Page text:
And clients are starting to understand that. They see what we do and come to us knowing what to ask for, they realize what they are going to get from us.
How often do you work with advertising agencies?
Quite often, maybe once a month at least. It is usually something 3-dimensional. For example, we did some craft pieces for a clothing brand, and they made an amazing video, so when I'm commuting I can sometimes see my work on the city screens. It makes me proud. We've also worked with a studio that makes TV ads. We're watching TV when it suddenly pops up, and our families go crazy: "Look! My daughter made that!" — "Nice!" or "No, not again".

Have you decorated any shop windows?
Yes. It was our dream project a long time ago, and, finally, two years ago we did our first shop front for Hermès in collaboration with Studio Astolfi. We did some work after that as well. It's nice because everyone can see it, not only the visitors of that space, as it usually happens in events.
Is craft production for projects more expensive than traditional design because of the time you have to spend?
I don't think we can compare, because even though graphic designers don't waste much money on materials, they also have a concept and spend a lot of time making an illustration or a poster. So, I guess, it's kind of the same work. For example, outsourcing something is cheap for clients only if they need a thousand pieces. For an event lasting one or two days it makes sense to come to artists and crafters to build it. At the end of the day the cost is about the same.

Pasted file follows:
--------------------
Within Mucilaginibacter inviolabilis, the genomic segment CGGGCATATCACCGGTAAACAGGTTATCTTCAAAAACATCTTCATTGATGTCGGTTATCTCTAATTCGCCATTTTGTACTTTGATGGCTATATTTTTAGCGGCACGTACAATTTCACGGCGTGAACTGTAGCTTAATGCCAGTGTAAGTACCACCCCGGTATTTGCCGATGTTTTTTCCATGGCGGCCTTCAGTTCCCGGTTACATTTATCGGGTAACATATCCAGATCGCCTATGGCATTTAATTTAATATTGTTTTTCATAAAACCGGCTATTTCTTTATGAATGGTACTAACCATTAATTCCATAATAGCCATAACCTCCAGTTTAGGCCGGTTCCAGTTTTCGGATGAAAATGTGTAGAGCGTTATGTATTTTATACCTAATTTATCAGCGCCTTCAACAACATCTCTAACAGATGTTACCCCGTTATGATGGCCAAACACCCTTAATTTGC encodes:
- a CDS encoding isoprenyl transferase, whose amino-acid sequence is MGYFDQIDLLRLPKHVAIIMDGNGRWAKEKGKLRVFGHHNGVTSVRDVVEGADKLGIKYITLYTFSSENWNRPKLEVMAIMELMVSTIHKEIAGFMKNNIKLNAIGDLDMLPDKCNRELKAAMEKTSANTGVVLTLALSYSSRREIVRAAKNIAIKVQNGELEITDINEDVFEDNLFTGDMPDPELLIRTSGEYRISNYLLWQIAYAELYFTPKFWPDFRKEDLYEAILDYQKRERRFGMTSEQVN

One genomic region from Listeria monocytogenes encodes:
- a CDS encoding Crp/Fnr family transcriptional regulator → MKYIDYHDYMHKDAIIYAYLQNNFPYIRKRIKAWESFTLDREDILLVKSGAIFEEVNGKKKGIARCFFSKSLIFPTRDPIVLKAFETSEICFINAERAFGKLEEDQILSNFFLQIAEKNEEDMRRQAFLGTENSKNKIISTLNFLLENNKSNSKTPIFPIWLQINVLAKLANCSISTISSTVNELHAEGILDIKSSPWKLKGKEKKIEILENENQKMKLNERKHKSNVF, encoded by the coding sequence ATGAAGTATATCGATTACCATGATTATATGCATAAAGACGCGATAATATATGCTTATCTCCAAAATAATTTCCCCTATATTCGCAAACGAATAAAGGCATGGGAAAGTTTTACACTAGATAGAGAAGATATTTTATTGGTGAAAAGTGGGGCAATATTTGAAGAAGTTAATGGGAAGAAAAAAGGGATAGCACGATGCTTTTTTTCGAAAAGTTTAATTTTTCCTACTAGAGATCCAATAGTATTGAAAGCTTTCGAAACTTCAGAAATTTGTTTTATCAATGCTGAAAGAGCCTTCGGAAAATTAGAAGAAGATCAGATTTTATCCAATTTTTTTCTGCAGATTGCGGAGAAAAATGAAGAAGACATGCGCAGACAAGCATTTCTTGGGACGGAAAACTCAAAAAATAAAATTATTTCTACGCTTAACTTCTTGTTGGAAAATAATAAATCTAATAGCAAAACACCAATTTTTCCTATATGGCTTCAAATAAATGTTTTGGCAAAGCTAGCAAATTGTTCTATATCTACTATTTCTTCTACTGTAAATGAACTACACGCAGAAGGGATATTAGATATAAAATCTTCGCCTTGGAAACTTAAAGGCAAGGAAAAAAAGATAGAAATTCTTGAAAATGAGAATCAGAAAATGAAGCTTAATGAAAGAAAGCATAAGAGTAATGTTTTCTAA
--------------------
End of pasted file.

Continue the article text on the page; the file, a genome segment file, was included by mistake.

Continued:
How many hours a simple craft project
would take?

It depends. For example the Eureka cat took us one week to make. It was more than a cat, we've made several illustrations for the cutout on the collar and a few pyramids. Everything together was one week non-stop.

Do you work on one project at a time?
[Laughing] It is always 3-4 projects simultaneously.

How do you manage to plan ahead? How do you ensure a project takes only as long as you think it will?
More and more we can estimate the hours we will need for a project. But when something goes wrong, we need to re-do it and that's a risk we take. We have to think ahead and schedule everything.

Do you use any time management software?
Podio. It's a sort of company management system, mostly for meetings, budgets, etc.

Is it widely used in Portugal?
We started using it because someone we know also uses it. We tried it once, and it was easy to use, so we kept it.
If it's an event which lasts one or two days, [the clients] don't want to order the same thing thousands of times, so it makes sense to come to us, the artists, crafters, to create it. And clients are starting to understand that.
Do you draw from any Portuguese traditions? Do you feel that you inherit something special from Porto? We've seen here so many beautiful buildings and things we haven't seen elsewhere. Do you feel you're using this in your designs?
Yes, we get inspiration from our city. We're passionate about patterns. Paper isn't common or something traditional, but we try to inspire ourselves from the people and from the city. For us it's important. And it's always amusing. Our name "Oupas" is an expression from the north of Portugal. It means "Let's go! Let's do it". So we are already joking. When we go to the South, they don't understand it. They think it's an abbreviation, like "Organization United…." It's an expression that everyone uses in the street [in the North]. If I want to get up, I say "Oupas! Oupas!"